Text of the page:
Skies are Blue

Handing the plastic bag across the counter, I smiled. "Here you go."

The elderly woman sent me a grateful smile in return as she took the bag. "Oh, thank you so much! I'm sorry I was so much trouble. I should have known the author before I even came in here." She fumbled through her purse, talking as she did so. "It's for my grandson. His birthday is tomorrow, and I wanted to surprise him."


"Yes, and—oh dear." She pulled out a ten dollar bill from her purse; it was soaked in a sticky red liquid. "I'm so sorry. I didn't know, but there's a melted lipstick in here, and it just—"

Grabbing the nearby Kleenex box, I pulled out a handful of tissues, mopping away at the bill. "No, it's fine, really. I'm just doing my job."

"Oh, thank you!"

"Any time," I said, as she walked out through the front door, the bell tinkling as she left; I could not help but breathe a sigh of relief.

I work part-time in a book shop on weekends. Just to make a bit of extra cash, you know, while I work on my doctorate work in children's literature. This sort of thing is normal; it happens every day. But little did I know, as I cracked open my copy of The Wizard of Oz for further annotation, that my day was going to be more than just ordinary.

The bell tinkled loudly, forcing me to put my opened book down on the counter. "Hi, Mark! Are you buying something today?" Mark Annesley is a good friend of mine, also in literature. During slow hours, he sometimes swings by the shop to chat.

"No, thanks anyway. How's business?"

"Fine." Suspicious, I narrowed my eyes. "What do you want?"

Marc laughed. "Dude, why do you always assume that I want something?"

"I don't know, maybe because you do?"

"Fair enough." Leaning on the counter, he said in a conspiratorial tone, "I need fifty dollars."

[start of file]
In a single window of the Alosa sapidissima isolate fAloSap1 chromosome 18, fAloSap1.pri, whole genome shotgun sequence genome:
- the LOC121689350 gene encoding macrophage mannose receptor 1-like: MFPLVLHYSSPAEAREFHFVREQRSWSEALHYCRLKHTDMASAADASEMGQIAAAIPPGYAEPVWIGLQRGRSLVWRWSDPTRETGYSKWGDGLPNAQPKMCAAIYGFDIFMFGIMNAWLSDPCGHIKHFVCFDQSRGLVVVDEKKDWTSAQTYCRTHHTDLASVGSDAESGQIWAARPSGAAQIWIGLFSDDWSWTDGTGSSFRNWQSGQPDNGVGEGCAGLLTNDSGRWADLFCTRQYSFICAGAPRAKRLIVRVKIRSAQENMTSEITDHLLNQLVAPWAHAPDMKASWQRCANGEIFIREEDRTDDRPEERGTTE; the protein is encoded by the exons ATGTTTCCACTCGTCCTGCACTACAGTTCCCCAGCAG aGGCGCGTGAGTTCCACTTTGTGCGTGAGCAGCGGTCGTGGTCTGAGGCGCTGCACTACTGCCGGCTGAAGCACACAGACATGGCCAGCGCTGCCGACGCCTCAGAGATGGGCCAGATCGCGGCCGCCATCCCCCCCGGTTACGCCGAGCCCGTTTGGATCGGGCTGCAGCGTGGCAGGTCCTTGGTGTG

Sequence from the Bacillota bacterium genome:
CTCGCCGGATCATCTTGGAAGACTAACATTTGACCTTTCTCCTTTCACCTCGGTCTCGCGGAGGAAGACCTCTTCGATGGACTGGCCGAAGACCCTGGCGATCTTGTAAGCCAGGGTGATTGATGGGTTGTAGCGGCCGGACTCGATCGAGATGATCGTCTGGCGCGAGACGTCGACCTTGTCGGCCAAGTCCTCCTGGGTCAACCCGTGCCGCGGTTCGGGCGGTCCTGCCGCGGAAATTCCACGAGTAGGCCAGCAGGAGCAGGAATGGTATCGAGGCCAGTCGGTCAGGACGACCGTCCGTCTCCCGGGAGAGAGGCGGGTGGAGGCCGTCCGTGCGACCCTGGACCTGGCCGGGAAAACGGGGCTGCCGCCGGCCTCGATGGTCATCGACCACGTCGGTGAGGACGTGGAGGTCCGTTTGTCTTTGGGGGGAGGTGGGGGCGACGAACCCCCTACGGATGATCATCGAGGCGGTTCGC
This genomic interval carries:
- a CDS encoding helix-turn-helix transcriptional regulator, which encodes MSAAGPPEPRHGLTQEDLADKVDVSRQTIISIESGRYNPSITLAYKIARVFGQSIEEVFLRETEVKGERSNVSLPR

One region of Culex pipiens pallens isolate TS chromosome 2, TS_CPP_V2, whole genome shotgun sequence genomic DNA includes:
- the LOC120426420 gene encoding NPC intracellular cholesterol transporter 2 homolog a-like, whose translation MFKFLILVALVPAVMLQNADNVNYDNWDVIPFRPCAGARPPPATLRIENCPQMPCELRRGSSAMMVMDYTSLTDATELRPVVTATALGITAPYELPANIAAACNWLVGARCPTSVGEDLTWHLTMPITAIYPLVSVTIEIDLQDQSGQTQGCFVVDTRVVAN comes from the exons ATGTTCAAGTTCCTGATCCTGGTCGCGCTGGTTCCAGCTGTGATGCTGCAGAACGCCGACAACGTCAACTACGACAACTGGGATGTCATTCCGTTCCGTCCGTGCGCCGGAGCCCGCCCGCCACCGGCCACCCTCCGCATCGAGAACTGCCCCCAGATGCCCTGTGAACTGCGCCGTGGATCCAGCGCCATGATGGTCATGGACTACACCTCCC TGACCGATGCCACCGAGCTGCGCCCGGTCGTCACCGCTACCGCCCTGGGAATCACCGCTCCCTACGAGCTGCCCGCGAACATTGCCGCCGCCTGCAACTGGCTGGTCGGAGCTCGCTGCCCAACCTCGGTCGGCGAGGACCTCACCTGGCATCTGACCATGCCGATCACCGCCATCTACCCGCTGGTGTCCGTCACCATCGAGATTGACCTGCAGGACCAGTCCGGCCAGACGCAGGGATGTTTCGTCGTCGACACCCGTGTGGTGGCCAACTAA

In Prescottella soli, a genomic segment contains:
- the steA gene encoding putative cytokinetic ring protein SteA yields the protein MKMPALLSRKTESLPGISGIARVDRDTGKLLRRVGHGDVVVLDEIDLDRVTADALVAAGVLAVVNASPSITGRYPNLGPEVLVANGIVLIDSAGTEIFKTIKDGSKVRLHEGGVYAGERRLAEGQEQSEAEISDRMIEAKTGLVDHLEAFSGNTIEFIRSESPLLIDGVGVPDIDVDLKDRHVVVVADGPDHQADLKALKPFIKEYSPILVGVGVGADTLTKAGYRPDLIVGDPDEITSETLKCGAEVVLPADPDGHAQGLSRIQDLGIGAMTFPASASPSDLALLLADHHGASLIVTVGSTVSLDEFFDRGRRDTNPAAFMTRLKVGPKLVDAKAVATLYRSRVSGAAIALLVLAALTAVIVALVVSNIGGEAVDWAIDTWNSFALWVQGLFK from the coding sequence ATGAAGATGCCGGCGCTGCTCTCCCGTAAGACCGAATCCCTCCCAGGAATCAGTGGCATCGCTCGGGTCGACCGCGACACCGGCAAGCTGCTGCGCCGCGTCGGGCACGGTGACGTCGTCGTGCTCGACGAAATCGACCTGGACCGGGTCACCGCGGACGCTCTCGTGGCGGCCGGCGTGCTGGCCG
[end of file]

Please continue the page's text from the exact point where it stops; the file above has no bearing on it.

My eyes widened.

"Just a loan, mind you," Mark added hastily. He grinned. "I'm thinking of proposing tonight."


"Yep, I think she's the one!"

"Which one, exactly?" I asked dryly.

"Nadine. Who else?"

Instead of answering, I simply rolled my eyes. The chances of the moon being made of green cheese were higher than the chance that he was actually going to go through with it.

"Don't give me that 'yeah, right' look! You need to get a girl, you know that?"


His mouth fell open. "Wait, dude. Don't tell me—you've actually got one, haven't you?"

I shrugged. "Sort of."

"Come on."

"Well…she comes in here most Sunday afternoons to meet with her friends. I also see her a lot around campus, like in the park or the library, so I think she's a student. There's a nice bench under a big elm tree in the park that she likes, but there aren't any good unexposed benches anywhere nearby, only a large shrubbery nearby, so I have to settle for that, and—"

"Wait a minute. Have you ever actually…well, talked to the girl? Do you even know her name?"

I grinned. "I do know her name. Her friends have referred to her as 'Dora'."

"But have you talked to her?"

My grin faded as fast as it had come. "Um, no, not really."